Despite newly enacted federal transparency rules for hospitals and health plans, some large hospitals are still not posting the required price lists for their services, according to a recent report.
The Centers for Medicare and Medicaid Services’ transparency rules were implemented to shine the light on what hospitals charge for their various medical services, the negotiated rates insurers have with health plans and the out-of-pocket costs enrollees can expect to pay for these services.
The rule has taken effect in stages and hospitals were the first required to comply, but the report finds their efforts have fallen short. Insurers were required to start posting negotiated rates for their health plans starting July 1, 2022, but currently much of that information is hard to find and decipher.
That means, for now, it may be difficult for plan enrollees to shop around for procedures that they will pay for partially or fully out of pocket. But hopefully, that should change as more rules take effect.
The non-profit Patients Rights Advocate found a number of omissions when recently analyzing price data for seven hospitals in Florida and Texas that are owned by two major health systems: Ascension Health and HCA Healthcare.
The transparency rule requires hospitals to publish machine-readable price lists and display rates for medical services in a format that allows consumers to comparison shop, meaning they are published online.
Insurers for their part are required to post their negotiated rates with providers in machine-readable format.
The effect on health plan enrollees
Health plan enrollees that want to shop around for medical services may currently find it difficult. While the data is posted on the insurers’ and hospitals’ websites, it’s hard to access and decipher since each entity handles the data differently.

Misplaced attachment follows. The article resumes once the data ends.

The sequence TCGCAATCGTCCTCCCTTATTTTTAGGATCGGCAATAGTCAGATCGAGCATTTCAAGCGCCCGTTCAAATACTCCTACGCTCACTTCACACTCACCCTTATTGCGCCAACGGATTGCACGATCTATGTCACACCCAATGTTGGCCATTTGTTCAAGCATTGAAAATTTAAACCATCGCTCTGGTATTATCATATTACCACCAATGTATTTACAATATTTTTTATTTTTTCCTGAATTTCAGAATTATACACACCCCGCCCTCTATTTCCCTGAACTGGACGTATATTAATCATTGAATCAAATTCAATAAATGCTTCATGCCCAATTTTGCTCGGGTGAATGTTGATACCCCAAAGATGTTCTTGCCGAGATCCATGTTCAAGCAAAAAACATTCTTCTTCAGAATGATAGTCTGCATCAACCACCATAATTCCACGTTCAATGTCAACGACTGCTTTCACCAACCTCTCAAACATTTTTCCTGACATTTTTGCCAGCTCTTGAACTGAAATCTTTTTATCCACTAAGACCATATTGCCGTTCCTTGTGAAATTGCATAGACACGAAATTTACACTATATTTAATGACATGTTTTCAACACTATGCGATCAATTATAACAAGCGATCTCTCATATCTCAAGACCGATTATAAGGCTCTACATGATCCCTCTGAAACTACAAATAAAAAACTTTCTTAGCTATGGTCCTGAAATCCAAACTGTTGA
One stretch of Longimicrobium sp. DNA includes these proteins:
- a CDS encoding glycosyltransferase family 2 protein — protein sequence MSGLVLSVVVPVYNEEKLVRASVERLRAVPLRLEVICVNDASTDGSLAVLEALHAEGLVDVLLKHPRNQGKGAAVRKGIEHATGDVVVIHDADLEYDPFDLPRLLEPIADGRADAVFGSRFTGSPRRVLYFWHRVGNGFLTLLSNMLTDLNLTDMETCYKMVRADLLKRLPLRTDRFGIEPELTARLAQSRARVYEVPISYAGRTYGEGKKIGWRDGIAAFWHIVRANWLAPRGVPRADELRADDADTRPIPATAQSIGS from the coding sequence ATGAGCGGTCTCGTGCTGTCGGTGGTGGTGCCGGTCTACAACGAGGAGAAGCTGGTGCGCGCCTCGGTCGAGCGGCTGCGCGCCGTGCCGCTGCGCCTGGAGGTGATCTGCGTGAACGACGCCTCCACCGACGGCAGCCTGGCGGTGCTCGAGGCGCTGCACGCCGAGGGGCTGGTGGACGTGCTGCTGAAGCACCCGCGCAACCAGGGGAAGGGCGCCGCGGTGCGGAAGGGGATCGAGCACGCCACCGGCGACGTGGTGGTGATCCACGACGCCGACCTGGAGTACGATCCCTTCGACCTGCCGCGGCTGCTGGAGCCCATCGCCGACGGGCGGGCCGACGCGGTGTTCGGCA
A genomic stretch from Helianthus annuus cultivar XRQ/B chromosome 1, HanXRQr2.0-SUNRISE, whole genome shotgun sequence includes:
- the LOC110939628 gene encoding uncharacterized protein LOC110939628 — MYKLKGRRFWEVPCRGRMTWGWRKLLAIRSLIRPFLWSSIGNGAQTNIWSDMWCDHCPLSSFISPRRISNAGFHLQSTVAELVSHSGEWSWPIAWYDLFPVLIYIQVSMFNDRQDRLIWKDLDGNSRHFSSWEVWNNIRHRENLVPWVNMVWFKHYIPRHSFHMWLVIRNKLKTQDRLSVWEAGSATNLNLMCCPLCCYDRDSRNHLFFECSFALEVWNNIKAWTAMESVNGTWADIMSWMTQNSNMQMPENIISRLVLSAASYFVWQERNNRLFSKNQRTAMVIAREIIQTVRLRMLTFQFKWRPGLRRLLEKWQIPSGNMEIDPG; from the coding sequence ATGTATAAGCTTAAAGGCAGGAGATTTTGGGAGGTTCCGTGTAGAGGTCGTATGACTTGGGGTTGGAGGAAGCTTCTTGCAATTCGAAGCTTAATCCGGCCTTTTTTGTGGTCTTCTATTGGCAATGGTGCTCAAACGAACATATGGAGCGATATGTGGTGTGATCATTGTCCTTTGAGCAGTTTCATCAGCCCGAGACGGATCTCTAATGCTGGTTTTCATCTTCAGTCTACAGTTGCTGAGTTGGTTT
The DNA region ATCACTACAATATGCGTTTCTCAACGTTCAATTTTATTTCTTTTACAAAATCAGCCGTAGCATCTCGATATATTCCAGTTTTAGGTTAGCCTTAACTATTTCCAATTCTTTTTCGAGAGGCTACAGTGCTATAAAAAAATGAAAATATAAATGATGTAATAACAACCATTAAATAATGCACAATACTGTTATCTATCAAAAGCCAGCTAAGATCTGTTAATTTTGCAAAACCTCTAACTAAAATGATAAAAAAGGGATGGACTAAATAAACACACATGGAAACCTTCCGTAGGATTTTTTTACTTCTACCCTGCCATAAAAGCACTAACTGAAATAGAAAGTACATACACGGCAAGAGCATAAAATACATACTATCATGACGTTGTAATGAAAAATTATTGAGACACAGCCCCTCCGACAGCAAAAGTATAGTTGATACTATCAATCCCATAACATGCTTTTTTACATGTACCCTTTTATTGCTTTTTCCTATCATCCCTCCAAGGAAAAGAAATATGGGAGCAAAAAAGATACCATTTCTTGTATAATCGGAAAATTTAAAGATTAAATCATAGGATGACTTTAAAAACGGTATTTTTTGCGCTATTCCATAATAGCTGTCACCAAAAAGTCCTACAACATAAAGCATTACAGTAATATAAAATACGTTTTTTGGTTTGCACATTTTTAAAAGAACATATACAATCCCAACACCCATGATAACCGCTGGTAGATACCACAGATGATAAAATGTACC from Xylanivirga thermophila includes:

Another report, by National Public Radio, highlighted the hurdles a health plan enrollee may encounter if they were trying to find their insurance carrier’s negotiated price for an MRI:
Locating the files — First they have to find the files, which are unlikely to be posted in an easy-to-find section of the insurer’s website. They may have some luck by searching on Google and typing in their insurer’s name, plus “transparency in coverage” or “machine-readable files.” Maybe.
Finding their plan — If they succeed with that approach, next they need to find their plan in all of those files. The files are supposed to have a table of contents, but insurers can have hundreds, if not thousands of different plans, some specific to just one employer. They’ll have to find their plan among those plans, many of which will have similar names to theirs.
Deciphering the data — If they are able to find their plan and download the information, they will have to decipher the various codes for the service for which they are trying to find a price. Each procedure has a specific service code, which the enrollee may not have.
It may get easier soon
The process may become easier on Jan. 1, 2023, when a new rule that requires insurers to provide apps and other tools to help policyholders estimate costs for visits, tests and procedures takes effect.
At that time, carriers will be required to make available online, or in hard copy upon request, patient costs for a list of 500 common shoppable services. That includes things like knee replacements, mammograms, X-rays and MRIs, to name just a few.
In 2024, insurers must add all remaining shoppable items/services to their comparison tools.